Fundamento y objetivos: no hay ninguna referencia para el cribado o la evaluación nutricional. En este estudio transversal se trató de recoger o utilizar un conjunto amplio de datos clínicos, antropométricos y funcionales; explorar las interrelaciones y obtener un método factible, sensible y específico para medir el riesgo y el estado nutricional en la práctica hospitalaria. Pacientes y métodos: se evaluó a 100 pacientes quirúrgicos, 49 varones y 51 mujeres, 55 ± 18,9 (18-88) años. Evaluación del riesgo nutricional: evaluación del riesgo nutricional de Kondrup, instrumento de cribado de la malnutrición de BAPEN, iniciativa para el cribado nutricional, instrumento para el cribado nutricional al ingreso. Estado nutricional: la antropometría se clasificó según el índice de masa corporal y los criterios de McWhirter y Pennington, el adelgazamiento reciente > 10%, la dinamometría, y la evaluación general subjetiva. Resultados: se observó una gran concordancia entre todos los métodos de evaluación del riesgo nutricional (κ = 0,69-0,89, p < 0,05) y entre todos los métodos de evaluación nutricional (κ = 0,51-0,88, p 0,05), salvo la dinamometría. El adelgazamiento > 10% fue el único método que coincidió con todos los instrumentos (κ = 0,86-0,94, p 0,05) y, por tanto, se utilizó como referencia. El instrumento de evaluación del riesgo nutricional de Kondrup y el del cribado de la nutrición en el momento del ingreso resultaron inespecíficos pero muy sensibles ( 95%). La evaluación subjetiva general resultó muy sensible (100%) y específica (69%) y fue el único método con un valor significativo de Youden (0,7). Conclusiones: la evaluación del riesgo nutricional de Kondrup y el instrumento de cribado nutricional durante el ingreso resultaron métodos sensibles para el cribado; el primero resulta más sencillo; la evaluación del riesgo nutricional de Kondrup se ha diseñado para dirigir la intervención nutricional. El adelgazamiento reciente no intencionado > 10% supone un método sencillo, mientras que la evaluación subjetiva general permitió identificar a los pacientes de alto riesgo o desnutridos.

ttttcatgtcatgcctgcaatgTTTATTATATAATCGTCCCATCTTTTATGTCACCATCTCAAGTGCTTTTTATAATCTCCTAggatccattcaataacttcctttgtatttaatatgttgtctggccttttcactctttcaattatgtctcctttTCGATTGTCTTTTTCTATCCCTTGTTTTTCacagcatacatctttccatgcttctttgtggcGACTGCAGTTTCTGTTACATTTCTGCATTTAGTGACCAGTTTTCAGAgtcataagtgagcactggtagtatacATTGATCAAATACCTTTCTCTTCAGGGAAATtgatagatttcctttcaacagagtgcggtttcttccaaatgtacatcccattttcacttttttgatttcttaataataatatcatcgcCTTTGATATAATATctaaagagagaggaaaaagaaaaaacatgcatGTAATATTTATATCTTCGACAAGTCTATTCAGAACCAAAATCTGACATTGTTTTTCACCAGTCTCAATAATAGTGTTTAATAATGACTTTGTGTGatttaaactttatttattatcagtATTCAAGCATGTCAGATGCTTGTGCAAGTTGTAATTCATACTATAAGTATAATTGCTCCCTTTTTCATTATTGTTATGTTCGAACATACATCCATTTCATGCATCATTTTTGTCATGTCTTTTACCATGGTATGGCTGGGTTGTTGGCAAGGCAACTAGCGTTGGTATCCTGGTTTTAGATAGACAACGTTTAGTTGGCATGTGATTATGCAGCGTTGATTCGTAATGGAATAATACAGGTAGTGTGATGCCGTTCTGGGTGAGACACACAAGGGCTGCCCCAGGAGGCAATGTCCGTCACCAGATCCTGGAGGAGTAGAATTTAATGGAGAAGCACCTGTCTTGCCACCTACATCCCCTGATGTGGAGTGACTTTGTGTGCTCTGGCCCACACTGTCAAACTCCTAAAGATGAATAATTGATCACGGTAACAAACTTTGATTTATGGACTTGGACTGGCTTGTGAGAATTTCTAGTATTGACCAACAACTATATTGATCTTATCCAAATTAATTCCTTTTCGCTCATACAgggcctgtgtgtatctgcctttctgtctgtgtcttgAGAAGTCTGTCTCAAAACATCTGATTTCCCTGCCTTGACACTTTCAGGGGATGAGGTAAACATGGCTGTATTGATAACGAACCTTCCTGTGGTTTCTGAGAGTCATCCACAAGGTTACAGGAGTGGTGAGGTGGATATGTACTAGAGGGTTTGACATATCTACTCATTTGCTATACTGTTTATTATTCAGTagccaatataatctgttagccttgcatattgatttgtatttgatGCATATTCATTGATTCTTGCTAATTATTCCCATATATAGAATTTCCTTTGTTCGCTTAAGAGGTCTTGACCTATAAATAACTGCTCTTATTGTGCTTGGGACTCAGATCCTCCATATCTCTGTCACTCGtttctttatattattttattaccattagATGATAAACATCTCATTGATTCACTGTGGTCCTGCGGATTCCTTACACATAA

(Nutr Hosp 2004, 19:83-88)

Palabras clave: Malnutrición. Riesgo nutricional. Estado nutricional. Cribado. Pacientes quirúrgicos. Hospital.

Correspondence: Paula Ravasco. 
Centre of Nutrition and Metabolism, Faculty of Medicine, 
University of Lisbon. 
Avenida Prof. Egas Moniz. - 1649-028 Lisbon - Portugal. 
Tel.: +351217985187. Fax: +351217985142. 

Recibido: 14-VIII-2003.
Aceptado: 29-XII-2003.



Malnutrition comprises any over or under-nutrition disorder enticing changes in body composition and functional capacity1, 2. Disease-associated malnutrition usually refers to undernutrition, a syndrome that worsens patients’ well-being and prognosis, bearing increased overall costs1, 3. Hospital undernutrition, although recognised as of clinical significance, still remains widely undiagnosed/underestimated4, 5; nevertheless, the prevalence of malnutrition depends upon the criteria used since nutritional status can be defined by multiple ways6, 7.